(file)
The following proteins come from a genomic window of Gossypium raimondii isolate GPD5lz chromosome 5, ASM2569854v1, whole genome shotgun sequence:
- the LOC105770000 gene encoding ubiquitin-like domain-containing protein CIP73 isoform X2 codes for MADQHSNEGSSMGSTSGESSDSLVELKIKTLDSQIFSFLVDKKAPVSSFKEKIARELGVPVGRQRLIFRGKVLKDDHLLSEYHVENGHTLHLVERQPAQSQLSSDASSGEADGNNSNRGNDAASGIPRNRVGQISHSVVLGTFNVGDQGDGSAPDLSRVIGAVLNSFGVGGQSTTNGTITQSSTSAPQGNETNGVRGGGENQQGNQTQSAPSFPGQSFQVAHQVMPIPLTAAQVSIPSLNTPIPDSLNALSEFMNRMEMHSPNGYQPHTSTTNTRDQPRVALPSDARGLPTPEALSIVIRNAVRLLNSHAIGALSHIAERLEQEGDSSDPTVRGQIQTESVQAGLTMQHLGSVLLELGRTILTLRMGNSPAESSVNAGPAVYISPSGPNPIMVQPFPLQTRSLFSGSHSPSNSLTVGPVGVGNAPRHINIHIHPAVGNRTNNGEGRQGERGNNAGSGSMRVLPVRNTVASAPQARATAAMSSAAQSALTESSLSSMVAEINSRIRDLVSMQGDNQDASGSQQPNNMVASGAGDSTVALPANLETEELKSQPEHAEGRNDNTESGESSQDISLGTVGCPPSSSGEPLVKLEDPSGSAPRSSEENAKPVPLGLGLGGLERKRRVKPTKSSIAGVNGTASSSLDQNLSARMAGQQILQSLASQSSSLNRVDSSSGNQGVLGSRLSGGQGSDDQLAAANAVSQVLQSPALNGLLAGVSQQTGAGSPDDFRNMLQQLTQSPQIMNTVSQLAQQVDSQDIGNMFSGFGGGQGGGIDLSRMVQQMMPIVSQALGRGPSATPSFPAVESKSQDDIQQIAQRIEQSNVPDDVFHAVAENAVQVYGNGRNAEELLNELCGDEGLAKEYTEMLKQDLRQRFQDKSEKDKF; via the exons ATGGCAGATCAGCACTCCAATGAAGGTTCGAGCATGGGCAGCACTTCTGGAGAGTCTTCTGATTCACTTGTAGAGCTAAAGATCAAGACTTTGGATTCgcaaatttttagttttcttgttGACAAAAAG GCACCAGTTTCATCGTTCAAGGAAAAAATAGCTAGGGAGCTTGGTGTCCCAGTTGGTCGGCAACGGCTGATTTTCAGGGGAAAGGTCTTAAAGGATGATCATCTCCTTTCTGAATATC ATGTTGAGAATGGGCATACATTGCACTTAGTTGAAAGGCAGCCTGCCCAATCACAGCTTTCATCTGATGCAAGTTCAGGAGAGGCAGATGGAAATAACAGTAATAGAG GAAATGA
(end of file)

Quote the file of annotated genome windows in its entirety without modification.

The following proteins come from a genomic window of Gossypium raimondii isolate GPD5lz chromosome 5, ASM2569854v1, whole genome shotgun sequence:
- the LOC105770000 gene encoding ubiquitin-like domain-containing protein CIP73 isoform X2 codes for MADQHSNEGSSMGSTSGESSDSLVELKIKTLDSQIFSFLVDKKAPVSSFKEKIARELGVPVGRQRLIFRGKVLKDDHLLSEYHVENGHTLHLVERQPAQSQLSSDASSGEADGNNSNRGNDAASGIPRNRVGQISHSVVLGTFNVGDQGDGSAPDLSRVIGAVLNSFGVGGQSTTNGTITQSSTSAPQGNETNGVRGGGENQQGNQTQSAPSFPGQSFQVAHQVMPIPLTAAQVSIPSLNTPIPDSLNALSEFMNRMEMHSPNGYQPHTSTTNTRDQPRVALPSDARGLPTPEALSIVIRNAVRLLNSHAIGALSHIAERLEQEGDSSDPTVRGQIQTESVQAGLTMQHLGSVLLELGRTILTLRMGNSPAESSVNAGPAVYISPSGPNPIMVQPFPLQTRSLFSGSHSPSNSLTVGPVGVGNAPRHINIHIHPAVGNRTNNGEGRQGERGNNAGSGSMRVLPVRNTVASAPQARATAAMSSAAQSALTESSLSSMVAEINSRIRDLVSMQGDNQDASGSQQPNNMVASGAGDSTVALPANLETEELKSQPEHAEGRNDNTESGESSQDISLGTVGCPPSSSGEPLVKLEDPSGSAPRSSEENAKPVPLGLGLGGLERKRRVKPTKSSIAGVNGTASSSLDQNLSARMAGQQILQSLASQSSSLNRVDSSSGNQGVLGSRLSGGQGSDDQLAAANAVSQVLQSPALNGLLAGVSQQTGAGSPDDFRNMLQQLTQSPQIMNTVSQLAQQVDSQDIGNMFSGFGGGQGGGIDLSRMVQQMMPIVSQALGRGPSATPSFPAVESKSQDDIQQIAQRIEQSNVPDDVFHAVAENAVQVYGNGRNAEELLNELCGDEGLAKEYTEMLKQDLRQRFQDKSEKDKF; via the exons ATGGCAGATCAGCACTCCAATGAAGGTTCGAGCATGGGCAGCACTTCTGGAGAGTCTTCTGATTCACTTGTAGAGCTAAAGATCAAGACTTTGGATTCgcaaatttttagttttcttgttGACAAAAAG GCACCAGTTTCATCGTTCAAGGAAAAAATAGCTAGGGAGCTTGGTGTCCCAGTTGGTCGGCAACGGCTGATTTTCAGGGGAAAGGTCTTAAAGGATGATCATCTCCTTTCTGAATATC ATGTTGAGAATGGGCATACATTGCACTTAGTTGAAAGGCAGCCTGCCCAATCACAGCTTTCATCTGATGCAAGTTCAGGAGAGGCAGATGGAAATAACAGTAATAGAG GAAATGA